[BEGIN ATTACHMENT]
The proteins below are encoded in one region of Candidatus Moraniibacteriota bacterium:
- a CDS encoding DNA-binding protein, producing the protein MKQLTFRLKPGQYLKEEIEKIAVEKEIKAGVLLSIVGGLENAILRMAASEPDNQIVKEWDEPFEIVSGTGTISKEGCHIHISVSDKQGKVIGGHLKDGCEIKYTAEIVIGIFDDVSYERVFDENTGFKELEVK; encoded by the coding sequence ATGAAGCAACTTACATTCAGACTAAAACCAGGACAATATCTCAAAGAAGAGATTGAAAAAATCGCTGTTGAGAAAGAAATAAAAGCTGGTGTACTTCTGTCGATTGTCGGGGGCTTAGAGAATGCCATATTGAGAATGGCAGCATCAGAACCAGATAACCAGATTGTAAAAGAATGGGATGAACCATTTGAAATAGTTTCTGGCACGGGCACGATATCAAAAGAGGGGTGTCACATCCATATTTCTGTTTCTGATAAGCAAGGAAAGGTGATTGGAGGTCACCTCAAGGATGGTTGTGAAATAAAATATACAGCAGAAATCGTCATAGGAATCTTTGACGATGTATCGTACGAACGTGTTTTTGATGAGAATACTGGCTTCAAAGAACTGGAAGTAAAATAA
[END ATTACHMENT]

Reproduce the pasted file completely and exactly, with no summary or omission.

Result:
The proteins below are encoded in one region of Candidatus Moraniibacteriota bacterium:
- a CDS encoding DNA-binding protein, producing the protein MKQLTFRLKPGQYLKEEIEKIAVEKEIKAGVLLSIVGGLENAILRMAASEPDNQIVKEWDEPFEIVSGTGTISKEGCHIHISVSDKQGKVIGGHLKDGCEIKYTAEIVIGIFDDVSYERVFDENTGFKELEVK; encoded by the coding sequence ATGAAGCAACTTACATTCAGACTAAAACCAGGACAATATCTCAAAGAAGAGATTGAAAAAATCGCTGTTGAGAAAGAAATAAAAGCTGGTGTACTTCTGTCGATTGTCGGGGGCTTAGAGAATGCCATATTGAGAATGGCAGCATCAGAACCAGATAACCAGATTGTAAAAGAATGGGATGAACCATTTGAAATAGTTTCTGGCACGGGCACGATATCAAAAGAGGGGTGTCACATCCATATTTCTGTTTCTGATAAGCAAGGAAAGGTGATTGGAGGTCACCTCAAGGATGGTTGTGAAATAAAATATACAGCAGAAATCGTCATAGGAATCTTTGACGATGTATCGTACGAACGTGTTTTTGATGAGAATACTGGCTTCAAAGAACTGGAAGTAAAATAA